Seniors have an amazing experience at the senior retreat


Senior Ellie Matelic breathes a sigh of relief as she finally unloads her bags after a long, but enjoyable, weekend at Camp Geneva for her class’ senior retreat. She’s sore and tired, but she’s content.

“It was a lot of fun,” Ellie said. “I got to talk to a lot of people that I don’t [usually] interact with, and it was really nice to come together as a group.”

Ellie isn’t alone in her experiences. This past weekend, 325 seniors in the Class of 2018 attended an overnight camp on the beautiful shores of Lake Michigan. The weekend is dedicated to bringing the class together as one entity.

“I really liked the [team bonding] activities,” senior Kirsten Fenske said. “We were [split into teams], and even though we competed against each other as teams, I feel like we came together as a whole [in the end]. It was cool to work with different people in my grade to solve different puzzles.”

Like always, FHC’s annual senior retreat was a success, and even the numbers were striking this year: the Class of 2018 now holds the record for the largest number of people who signed up and attended their senior retreat.

The weekend started on Sunday morning, when sleepy seniors showed up to school to board buses leading them to Camp Geneva. Even before the retreat started, students knew this would be an enriching experience.

I feel like the group activities really represented what it means to work together. They’re pretty symbolic of being there for each other when we face hard times in real life.”

— Ellie Matelic

“I’m excited to expand my horizons,” senior Jack Ziegler said at the beginning of the weekend. “I’ll [meet] people in my cabin who I usually don’t talk to, and [we’ll do] class bonding games too. I think [the camp] is a beautiful and clever environment for all of us to get together.”

The retreat presented each senior with countless opportunities to talk to new people. Cabins were assorted alphabetically, and groups were randomly assigned.

“I feel like the group activities really represented what it means to work together,” Ellie said. “They’re [pretty symbolic] of being there for each other when we face hard times in real life.”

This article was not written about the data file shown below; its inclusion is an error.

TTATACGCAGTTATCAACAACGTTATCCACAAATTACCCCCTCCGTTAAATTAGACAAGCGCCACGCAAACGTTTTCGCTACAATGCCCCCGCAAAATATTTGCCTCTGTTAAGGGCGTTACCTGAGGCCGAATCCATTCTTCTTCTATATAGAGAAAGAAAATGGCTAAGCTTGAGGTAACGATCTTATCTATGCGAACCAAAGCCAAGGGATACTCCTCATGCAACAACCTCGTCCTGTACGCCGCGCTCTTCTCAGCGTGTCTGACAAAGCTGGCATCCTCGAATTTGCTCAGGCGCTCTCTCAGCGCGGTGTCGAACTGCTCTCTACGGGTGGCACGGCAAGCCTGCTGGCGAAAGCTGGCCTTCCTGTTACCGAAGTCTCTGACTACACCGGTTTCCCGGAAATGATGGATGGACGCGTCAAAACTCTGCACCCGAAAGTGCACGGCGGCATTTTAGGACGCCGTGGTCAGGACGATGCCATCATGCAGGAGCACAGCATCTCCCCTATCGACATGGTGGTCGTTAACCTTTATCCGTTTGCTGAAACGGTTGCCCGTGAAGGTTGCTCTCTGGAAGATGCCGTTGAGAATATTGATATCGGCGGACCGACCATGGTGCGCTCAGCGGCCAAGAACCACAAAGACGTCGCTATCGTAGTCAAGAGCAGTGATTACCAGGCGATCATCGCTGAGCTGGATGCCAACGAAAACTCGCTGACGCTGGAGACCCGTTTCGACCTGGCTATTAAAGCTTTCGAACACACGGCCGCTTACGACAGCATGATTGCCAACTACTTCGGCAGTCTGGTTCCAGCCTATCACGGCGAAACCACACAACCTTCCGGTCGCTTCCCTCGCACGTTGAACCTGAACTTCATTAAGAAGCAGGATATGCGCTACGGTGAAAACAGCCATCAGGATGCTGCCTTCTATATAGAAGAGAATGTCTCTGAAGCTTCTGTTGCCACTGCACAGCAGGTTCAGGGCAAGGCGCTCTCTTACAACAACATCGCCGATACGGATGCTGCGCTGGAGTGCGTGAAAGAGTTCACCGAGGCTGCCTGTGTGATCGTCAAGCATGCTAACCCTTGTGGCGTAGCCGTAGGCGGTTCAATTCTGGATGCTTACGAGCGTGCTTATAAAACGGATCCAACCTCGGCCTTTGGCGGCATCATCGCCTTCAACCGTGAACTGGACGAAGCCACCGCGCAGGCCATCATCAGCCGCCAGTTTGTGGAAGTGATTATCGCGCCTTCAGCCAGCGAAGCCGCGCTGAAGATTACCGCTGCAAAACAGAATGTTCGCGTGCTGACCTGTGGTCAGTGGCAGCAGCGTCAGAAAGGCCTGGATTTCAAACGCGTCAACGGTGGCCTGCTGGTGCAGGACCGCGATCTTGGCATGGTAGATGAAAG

The plethora of puzzles and activities presented to groups all required a large amount of teamwork and creativity to solve.

“There was this one activity that was basically just this tall wooden wall [that went straight up],” senior Sarah Obermeyer said. “You had to get all the members of your team on it. So we started with one person scaling the wall [to try and get up], but then we realized we had to lift people up cheerleader-style. People got on shoulders!”

These games served the purpose of exposing students to fairly unfamiliar faces and learning to work with everyone.

“Each person had to [pitch in] and do their part,” Sarah said. “In my opinion, people gained a lot of trust for other people from this activity. I thought people would drop me [while I tried to climb up the wall], but it was fine! They got my backs, and I got theirs.”

Camp Geneva offered extremely nice facilities, especially an exciting recreational area. There was something for everyone to do: beach volleyball, a pond, ziplines, the “blob” (for being “blobbed” into the water), and more.

“Mr. Lowe sending me off the blob was my favorite memory,” senior Maddie Paciorek said. “I pretty much flew in the air. And, hanging out with Mr. Lowe was fun.”

A lot of recreation time was built into the schedule of the retreat, so students were able to experience almost all of the activities.

“I loved playing beach volleyball,” senior Chloe Wendlandt said. “A ton of people who weren’t usually [close] friends were playing together. It was funny because we were all so bad [at volleyball], but it was fun that we were all there together.”

The weekend featured a dance and a class bonfire– the highlight for many students.

“Walking to the campfire after the dance was cool,” senior Emily Cobb said. “Looking up at the night sky and seeing all the stars was a pretty sight, and the beach was always very pretty. It was surreal.”

Seniors brought guitars and ukuleles to play songs while sitting around the fire.

“My favorite part [of the weekend] was the bonfire,” senior Collin Mendels said. “Everyone was around the same place at the same time, singing songs, [and] making speeches. [It felt] really great to just be there together.”

At the end of the weekend, seniors felt more bonded than ever.

“Bringing the unity [formed at the retreat] back to the high school is the key,” principal Steve Passinault said. “Seniors will be able to bring the [the values they learned] in the form of leadership to [set a good example] for the younger classes, and it will make the climate and culture of FHC even stronger.”

Ellie and the rest of the senior class returned home Monday afternoon ready to take on the year together.

“Our class is just a bunch of great kids,” Ellie said. “We can come together and just hang out, and we always have fun as a class.”